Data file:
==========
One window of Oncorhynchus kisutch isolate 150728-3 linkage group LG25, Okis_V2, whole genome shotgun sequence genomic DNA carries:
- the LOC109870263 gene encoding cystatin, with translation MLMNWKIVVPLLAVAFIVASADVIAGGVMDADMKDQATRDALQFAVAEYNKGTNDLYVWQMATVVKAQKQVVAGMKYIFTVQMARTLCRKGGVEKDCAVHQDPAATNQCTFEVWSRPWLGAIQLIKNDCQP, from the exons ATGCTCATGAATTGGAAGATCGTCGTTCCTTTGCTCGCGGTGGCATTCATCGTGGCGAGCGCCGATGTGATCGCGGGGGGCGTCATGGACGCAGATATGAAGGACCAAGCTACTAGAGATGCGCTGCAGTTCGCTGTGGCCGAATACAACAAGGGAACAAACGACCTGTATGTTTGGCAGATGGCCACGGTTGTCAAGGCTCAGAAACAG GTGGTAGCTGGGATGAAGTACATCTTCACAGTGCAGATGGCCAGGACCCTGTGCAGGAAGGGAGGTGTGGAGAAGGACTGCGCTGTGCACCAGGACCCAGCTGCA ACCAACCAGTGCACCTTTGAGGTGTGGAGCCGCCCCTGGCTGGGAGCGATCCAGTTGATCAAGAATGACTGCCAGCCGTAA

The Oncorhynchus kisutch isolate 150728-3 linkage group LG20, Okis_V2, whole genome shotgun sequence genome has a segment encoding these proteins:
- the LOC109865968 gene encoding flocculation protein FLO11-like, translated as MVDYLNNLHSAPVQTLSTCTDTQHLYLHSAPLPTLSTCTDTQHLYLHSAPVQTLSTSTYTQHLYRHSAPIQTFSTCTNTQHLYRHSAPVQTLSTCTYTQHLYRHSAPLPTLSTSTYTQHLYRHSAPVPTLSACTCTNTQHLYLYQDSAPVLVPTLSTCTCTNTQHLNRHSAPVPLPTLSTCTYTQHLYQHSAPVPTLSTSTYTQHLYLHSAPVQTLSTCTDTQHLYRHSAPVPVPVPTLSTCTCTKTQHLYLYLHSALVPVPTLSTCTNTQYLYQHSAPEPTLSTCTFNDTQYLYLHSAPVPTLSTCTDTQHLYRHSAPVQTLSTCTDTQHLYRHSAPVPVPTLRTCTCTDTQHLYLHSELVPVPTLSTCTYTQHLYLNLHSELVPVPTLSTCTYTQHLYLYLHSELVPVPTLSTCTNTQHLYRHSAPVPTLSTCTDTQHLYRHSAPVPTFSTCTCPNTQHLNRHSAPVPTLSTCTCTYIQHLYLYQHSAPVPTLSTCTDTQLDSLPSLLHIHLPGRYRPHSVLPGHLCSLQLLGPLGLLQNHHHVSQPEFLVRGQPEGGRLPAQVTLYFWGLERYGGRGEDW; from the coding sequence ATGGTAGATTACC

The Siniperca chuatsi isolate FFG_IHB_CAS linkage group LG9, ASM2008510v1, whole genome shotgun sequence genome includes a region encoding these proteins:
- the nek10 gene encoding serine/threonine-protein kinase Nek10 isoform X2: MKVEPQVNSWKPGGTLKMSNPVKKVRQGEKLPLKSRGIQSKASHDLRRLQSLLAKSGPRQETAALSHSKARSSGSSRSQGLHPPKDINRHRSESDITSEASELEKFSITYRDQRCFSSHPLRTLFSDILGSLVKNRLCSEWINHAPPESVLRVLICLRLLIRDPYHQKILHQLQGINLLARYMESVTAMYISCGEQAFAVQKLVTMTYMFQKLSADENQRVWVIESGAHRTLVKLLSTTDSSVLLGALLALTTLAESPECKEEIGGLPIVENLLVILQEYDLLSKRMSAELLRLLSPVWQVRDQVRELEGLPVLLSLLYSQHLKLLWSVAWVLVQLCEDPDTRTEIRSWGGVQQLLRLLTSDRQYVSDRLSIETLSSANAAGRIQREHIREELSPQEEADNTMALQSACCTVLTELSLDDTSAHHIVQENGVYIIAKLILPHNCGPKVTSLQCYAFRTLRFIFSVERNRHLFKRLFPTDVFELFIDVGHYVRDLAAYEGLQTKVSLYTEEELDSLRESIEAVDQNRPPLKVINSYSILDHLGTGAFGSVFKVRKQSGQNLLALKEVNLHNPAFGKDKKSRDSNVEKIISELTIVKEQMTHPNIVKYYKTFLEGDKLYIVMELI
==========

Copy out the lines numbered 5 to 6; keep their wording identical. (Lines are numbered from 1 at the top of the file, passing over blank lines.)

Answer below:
The Siniperca chuatsi isolate FFG_IHB_CAS linkage group LG9, ASM2008510v1, whole genome shotgun sequence genome includes a region encoding these proteins:
- the nek10 gene encoding serine/threonine-protein kinase Nek10 isoform X2: MKVEPQVNSWKPGGTLKMSNPVKKVRQGEKLPLKSRGIQSKASHDLRRLQSLLAKSGPRQETAALSHSKARSSGSSRSQGLHPPKDINRHRSESDITSEASELEKFSITYRDQRCFSSHPLRTLFSDILGSLVKNRLCSEWINHAPPESVLRVLICLRLLIRDPYHQKILHQLQGINLLARYMESVTAMYISCGEQAFAVQKLVTMTYMFQKLSADENQRVWVIESGAHRTLVKLLSTTDSSVLLGALLALTTLAESPECKEEIGGLPIVENLLVILQEYDLLSKRMSAELLRLLSPVWQVRDQVRELEGLPVLLSLLYSQHLKLLWSVAWVLVQLCEDPDTRTEIRSWGGVQQLLRLLTSDRQYVSDRLSIETLSSANAAGRIQREHIREELSPQEEADNTMALQSACCTVLTELSLDDTSAHHIVQENGVYIIAKLILPHNCGPKVTSLQCYAFRTLRFIFSVERNRHLFKRLFPTDVFELFIDVGHYVRDLAAYEGLQTKVSLYTEEELDSLRESIEAVDQNRPPLKVINSYSILDHLGTGAFGSVFKVRKQSGQNLLALKEVNLHNPAFGKDKKSRDSNVEKIISELTIVKEQMTHPNIVKYYKTFLEGDKLYIVMELI